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Yuriko Koike, Tokyo governor and head of the new Party of Hope, addresses reporters Sept. 29.
Politics

Koike holds the whip hand in Japan's fractured opposition

Biggest political upheaval in years comes at urging of organized labor

SUSUMU KURONUMA, YUKIHIRO SAKAGUCHI and MASAYA KATO, Nikkei staff writers | Japan

TOKYO -- As Japan's demoralized opposition attempts a dramatic realignment in hopes of unseating Prime Minister Shinzo Abe in next month's general election, it has found a reluctant ally in Tokyo Gov. Yuriko Koike, who now stands in a position to reshape the political landscape.

Koike declared war on Abe on Monday, three days before the lower house was dissolved, by launching her Party of Hope. The Abe government is "taking too long with reforms," she told reporters that day. She also slammed the prime minister over the "chummy" selection process for a veterinary school operator in a special economic zone -- one of his government's few deregulation initiatives.

The political establishment watched eagerly to see what role Koike would play in her new party. Some expected her to become a co-chair or an adviser, but she went one step further and became its leader -- the party's face in the Oct. 22 snap election.

Two veterans

Seiji Maehara, who leads the main opposition Democratic Party, had been in contact with Koike since mid-September with an eye to a possible merger. Reinstalled as party leader this month, Maehara, who held the position once before, has long advocated for redrawing Japan's political lines. He has even said he was not bound to the Democratic Party label. With his party hemorrhaging support and members, working with Koike was one of its few remaining options.

Koike and Maehara both belonged to the short-lived Japan New Party, which played a leading role in knocking the ruling Liberal Democratic Party out of power in 1993 for the first time in decades. But the Tokyo governor initially saw little benefit to joining hands with the unpopular Democrats.

The Japanese Trade Union Confederation, or Rengo, the country's largest labor organization and the Democrats' main support base, helped bridge the gap. Rengo asked the Democratic Party on Tuesday whether it could arrange a meeting with Koike.

"Unless opposition parties that share principles and policy positions fight as one, they don't stand a chance against Abe," Rengo President Rikio Kozu said.

Some Democratic Party members were more interested in coordinating campaigns with the Japanese Communist Party, which is said to command roughly 20,000 votes in each constituency. But the more conservative Maehara strongly opposed this idea, as did Kozu. The Rengo chief supports Maehara's goal of creating a political force that provides an alternative to both the LDP and the Communists.

Maehara informed Kozu on Tuesday about the possible merger with the Party of Hope. They then met with Koike later that day, where they agreed to work together toward taking control of the government.

The go-between

Rengo serves as an umbrella for some 6.8 million trade union members across Japan. Candidates with its support can count on mobilized votes as well as help with putting up flyers and other campaign legwork -- an inviting proposition for Koike's Party of Hope, which has no local organization outside Tokyo.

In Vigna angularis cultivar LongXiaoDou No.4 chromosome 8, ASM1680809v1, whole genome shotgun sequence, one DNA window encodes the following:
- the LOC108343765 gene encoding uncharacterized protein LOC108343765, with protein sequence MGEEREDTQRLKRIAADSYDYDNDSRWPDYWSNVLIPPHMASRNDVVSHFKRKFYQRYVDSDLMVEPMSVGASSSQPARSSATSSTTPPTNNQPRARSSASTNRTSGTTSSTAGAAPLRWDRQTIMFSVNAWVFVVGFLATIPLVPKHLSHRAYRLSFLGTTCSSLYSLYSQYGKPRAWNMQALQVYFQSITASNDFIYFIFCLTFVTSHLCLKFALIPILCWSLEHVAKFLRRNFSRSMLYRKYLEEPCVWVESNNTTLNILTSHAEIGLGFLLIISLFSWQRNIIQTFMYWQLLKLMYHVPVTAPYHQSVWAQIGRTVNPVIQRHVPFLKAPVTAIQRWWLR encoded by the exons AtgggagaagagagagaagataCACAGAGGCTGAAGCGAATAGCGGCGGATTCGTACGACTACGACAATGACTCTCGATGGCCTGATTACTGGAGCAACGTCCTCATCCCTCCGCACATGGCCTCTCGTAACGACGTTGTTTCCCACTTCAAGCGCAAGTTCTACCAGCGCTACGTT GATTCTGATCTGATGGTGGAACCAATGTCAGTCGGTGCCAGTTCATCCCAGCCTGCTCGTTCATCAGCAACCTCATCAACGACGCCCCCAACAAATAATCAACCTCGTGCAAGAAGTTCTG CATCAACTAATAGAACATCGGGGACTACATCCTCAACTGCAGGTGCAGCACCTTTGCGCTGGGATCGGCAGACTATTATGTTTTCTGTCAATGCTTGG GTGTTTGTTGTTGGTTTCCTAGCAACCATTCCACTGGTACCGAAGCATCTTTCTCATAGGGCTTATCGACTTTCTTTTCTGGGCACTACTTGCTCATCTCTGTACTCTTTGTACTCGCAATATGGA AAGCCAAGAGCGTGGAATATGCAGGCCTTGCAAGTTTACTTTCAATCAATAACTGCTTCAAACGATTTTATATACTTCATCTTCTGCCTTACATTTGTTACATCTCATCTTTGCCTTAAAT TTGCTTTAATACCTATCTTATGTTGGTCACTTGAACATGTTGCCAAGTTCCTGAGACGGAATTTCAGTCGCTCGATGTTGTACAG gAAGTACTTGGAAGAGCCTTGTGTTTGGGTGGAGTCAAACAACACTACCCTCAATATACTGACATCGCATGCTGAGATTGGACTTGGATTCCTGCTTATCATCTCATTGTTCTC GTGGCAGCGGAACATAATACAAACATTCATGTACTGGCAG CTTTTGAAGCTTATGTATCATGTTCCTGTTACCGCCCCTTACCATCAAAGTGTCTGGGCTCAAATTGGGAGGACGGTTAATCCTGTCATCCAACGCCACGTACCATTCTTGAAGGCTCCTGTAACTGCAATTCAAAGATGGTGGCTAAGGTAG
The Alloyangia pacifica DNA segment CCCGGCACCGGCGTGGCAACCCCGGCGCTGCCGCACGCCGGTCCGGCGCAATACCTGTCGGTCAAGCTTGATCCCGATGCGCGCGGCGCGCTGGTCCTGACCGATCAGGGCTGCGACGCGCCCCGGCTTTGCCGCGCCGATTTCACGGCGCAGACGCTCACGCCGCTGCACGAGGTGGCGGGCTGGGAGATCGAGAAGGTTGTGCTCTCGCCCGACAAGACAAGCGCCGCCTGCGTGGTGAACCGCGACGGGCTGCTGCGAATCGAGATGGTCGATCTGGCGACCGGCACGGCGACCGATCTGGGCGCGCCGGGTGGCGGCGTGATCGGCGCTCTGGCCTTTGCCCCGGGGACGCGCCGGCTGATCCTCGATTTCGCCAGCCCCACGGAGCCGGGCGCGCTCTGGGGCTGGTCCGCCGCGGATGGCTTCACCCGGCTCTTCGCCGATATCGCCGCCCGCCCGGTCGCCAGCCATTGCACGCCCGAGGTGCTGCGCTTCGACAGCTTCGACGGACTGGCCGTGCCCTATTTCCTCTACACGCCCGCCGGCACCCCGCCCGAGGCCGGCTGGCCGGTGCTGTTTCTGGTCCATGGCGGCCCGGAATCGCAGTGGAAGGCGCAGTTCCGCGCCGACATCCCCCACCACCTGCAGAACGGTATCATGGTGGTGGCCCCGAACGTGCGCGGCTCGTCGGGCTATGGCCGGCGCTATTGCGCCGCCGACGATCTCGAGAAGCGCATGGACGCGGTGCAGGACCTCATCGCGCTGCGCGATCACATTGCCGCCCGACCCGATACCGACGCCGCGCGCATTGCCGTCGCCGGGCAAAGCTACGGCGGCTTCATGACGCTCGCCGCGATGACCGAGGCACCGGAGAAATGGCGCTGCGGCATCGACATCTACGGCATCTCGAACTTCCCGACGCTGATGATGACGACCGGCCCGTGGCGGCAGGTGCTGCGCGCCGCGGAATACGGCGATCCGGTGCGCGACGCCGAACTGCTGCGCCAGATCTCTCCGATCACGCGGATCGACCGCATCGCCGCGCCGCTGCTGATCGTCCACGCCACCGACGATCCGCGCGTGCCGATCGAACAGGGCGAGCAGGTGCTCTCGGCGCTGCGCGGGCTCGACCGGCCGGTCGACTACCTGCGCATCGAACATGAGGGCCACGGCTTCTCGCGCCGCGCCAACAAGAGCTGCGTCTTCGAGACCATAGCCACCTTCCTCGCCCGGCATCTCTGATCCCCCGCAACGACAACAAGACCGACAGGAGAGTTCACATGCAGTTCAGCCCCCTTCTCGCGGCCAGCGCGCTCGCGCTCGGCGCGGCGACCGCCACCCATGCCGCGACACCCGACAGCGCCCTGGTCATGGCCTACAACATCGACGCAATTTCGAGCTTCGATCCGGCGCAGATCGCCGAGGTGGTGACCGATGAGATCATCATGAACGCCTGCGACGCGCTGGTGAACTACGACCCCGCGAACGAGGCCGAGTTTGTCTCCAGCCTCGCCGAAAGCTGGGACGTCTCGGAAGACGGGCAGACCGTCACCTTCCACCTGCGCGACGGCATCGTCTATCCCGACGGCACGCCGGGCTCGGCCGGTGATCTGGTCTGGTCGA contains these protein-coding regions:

"If the Democratic Party with its regional branches, Rengo, and the popular Ms. Koike work together and use their strengths, we can take down the Abe government," a Rengo official said.

Maehara told naysayers in his party that this was the last chance for the opposition to realign, and declared he would be the last leader of the Democratic Party. But it remains to be seen whether the drama unfolds according to his script.

Democratic Party chief Seiji Maehara, left and Tokyo Gov. Yuriko Koike speak to the press after a meeting Sept. 29.

On Friday morning, Koike and Maehara shared a firm handshake after agreeing to start ironing out their campaign platform and a list of candidates. But the governor later told reporters that she had "no intention" of taking in every single Democrat.

The liberal wing of the Democratic Party opposes any change to the constitution. Agreement on constitutional reform and national security are "prerequisites" for absorbing Democrats, a person affiliated with Koike's party said.

Maehara and Koike also hold different views on a planned consumption tax hike -- the governor favors waiting until the economy is stronger -- and other issues, and may have trouble crafting a shared platform.

Meanwhile, a visibly shaken LDP-led ruling coalition finds itself suddenly on the defensive. When Abe decided to call a snap election, he had apparently not considered the possibility of Koike's new party or its merger with the Democratic Party. 

"What on earth is going to happen?" Abe wondered out loud Tuesday, according to a source close to the prime minister. Abe aides have slammed the recent political developments as theatrics and populism.

While Koike says she has no plans to run in for the lower house, many in the ruling coalition remain nervous. Abe, Koike and Maehara have all put their political futures on the line with this election. Whether Maehara's gamble of putting electoral expediency ahead of political principles succeeds will likely depend to a large extent on Japan's vast ranks of unaffiliated voters.

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